Cut to the chase, eating organic field greens

Cooking ain’t rocket science. It’s a little chemistry, some botany, and a touch of bovine anatomy thrown in for good measure.

My coop, Valley Natural Foods in Burnsville MN has a fantastic assortment of produce all year long, but right now especially, it is amazing. So amazing that yours truly can’t identify half the stuff they offer, nor do I know what I’d do with it if I had some.

Hence my hesitation to participate in their CSA program. Boxes of produce every week of stuff I didn’t pick.
I already think that for honesties sake I should just put 1/3 of the produce I buy every week in the trash as I leave the store and avoid the exercise where I just let it go bad in my fridge.

The last CSA box came to the neighbors and was filled with green stuff, which got the following conversation started:

Uh Ramps, those are ramps.
They’re not scrapes? I don’t think so.
Are they are scallions I thought they were scallions. No chives, or mini leeks.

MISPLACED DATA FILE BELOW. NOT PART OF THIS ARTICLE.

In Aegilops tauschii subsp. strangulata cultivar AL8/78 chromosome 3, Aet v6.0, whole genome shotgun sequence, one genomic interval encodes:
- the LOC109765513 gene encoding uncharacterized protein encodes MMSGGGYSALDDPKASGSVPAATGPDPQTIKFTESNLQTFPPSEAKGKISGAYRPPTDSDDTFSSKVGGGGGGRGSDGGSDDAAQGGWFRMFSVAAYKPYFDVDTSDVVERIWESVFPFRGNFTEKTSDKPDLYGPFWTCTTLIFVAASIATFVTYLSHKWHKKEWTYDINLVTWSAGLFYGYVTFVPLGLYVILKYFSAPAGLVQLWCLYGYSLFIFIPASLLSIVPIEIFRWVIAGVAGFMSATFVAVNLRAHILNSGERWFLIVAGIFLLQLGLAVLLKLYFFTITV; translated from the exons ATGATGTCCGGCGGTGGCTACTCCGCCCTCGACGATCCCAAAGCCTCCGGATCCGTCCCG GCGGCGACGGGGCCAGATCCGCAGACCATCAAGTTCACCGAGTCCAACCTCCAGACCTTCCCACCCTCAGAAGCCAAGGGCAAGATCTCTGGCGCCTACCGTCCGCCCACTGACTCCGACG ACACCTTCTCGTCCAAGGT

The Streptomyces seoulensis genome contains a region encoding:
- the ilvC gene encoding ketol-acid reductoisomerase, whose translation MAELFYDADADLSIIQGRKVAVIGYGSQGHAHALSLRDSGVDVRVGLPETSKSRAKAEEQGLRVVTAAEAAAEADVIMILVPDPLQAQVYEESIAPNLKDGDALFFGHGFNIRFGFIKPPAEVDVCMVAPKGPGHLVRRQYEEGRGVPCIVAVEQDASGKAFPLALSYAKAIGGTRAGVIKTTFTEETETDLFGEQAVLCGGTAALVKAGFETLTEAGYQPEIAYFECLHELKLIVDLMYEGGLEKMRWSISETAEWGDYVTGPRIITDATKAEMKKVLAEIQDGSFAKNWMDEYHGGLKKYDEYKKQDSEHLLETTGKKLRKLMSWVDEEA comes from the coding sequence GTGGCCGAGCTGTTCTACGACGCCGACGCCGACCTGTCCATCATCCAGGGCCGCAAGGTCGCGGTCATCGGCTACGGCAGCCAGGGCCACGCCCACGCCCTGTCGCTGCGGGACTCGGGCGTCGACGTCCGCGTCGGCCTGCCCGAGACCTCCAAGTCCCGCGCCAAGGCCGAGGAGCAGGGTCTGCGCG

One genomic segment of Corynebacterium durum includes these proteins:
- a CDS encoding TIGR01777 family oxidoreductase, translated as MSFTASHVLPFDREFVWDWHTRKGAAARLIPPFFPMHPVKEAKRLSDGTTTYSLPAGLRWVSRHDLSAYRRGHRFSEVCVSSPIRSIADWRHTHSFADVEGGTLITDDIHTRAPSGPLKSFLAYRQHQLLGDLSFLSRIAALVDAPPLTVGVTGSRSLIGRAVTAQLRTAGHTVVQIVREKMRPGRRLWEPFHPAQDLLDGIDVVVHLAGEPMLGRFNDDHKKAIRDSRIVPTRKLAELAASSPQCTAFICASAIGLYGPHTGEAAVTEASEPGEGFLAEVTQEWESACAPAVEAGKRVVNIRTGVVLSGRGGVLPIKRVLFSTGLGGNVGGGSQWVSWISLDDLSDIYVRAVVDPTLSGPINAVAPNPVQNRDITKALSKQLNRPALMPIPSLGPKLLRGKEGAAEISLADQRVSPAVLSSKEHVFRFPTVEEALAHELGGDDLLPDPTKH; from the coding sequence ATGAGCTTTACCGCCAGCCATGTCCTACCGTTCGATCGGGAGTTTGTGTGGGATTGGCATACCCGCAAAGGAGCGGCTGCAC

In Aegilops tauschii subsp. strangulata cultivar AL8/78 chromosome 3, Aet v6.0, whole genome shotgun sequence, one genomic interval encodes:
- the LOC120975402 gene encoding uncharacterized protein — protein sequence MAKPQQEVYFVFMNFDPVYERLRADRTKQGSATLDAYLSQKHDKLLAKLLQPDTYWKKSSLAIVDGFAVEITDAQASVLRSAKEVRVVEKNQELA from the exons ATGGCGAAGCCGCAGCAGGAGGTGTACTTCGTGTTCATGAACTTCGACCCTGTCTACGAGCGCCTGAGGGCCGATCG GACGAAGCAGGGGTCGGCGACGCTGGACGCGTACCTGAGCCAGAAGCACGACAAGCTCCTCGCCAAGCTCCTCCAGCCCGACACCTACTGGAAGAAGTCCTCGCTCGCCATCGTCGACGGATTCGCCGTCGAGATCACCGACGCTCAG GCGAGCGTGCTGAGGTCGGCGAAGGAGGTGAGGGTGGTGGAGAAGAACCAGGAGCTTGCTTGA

What are these? Uh dandelion greens? No those are dandelions, I think this is radicchio. Or is that collard greens. Turnip greens. Is that spinach? Thought it was oak leaf lettuce.

And on and on and on and when they get to the thing where no one can even guess what the hell it is I don’t even have to look up. “Jerusalem artichoke”. I tell them. And I’m right. What do you do with it? Personally I’d throw it away.

As for the rest of that box of green stuff I like to lump them into the “weeds” category of produce. And not the California meaning of the same, which is an entirely different line of plants.

The new PC word for eating weeds or what my depression era Dad would call Hoover Salad, is Field Greens. Sounds nicer.

Until I point out that field greens at my house are usually preseasoned with dog piss and I ain’t eat’n thats stuff fresh outta the cow pasture field, no matter how organically raised grown in cow shit it is.

I’d rather eat my greens after they’ve been processed by a cow and turned into something tasty than to join the ranks of urban grazers gulping down stuff that lays on the sidewalk after I come through with my weed whip with the two stroke engine on it. And doing so at $195 a pound. For weeds. Not weed, weeds.

My forebears have spent epochs capitalizing on genetic mutations which have moved us to the top of the biological world. We eat everything below us that’s worth eating, especially during the grilling season. I’m not stepping back now.

This post was written by Gary Sankary and originally published on Old and In the Way. Follow him on Twitter: @sank

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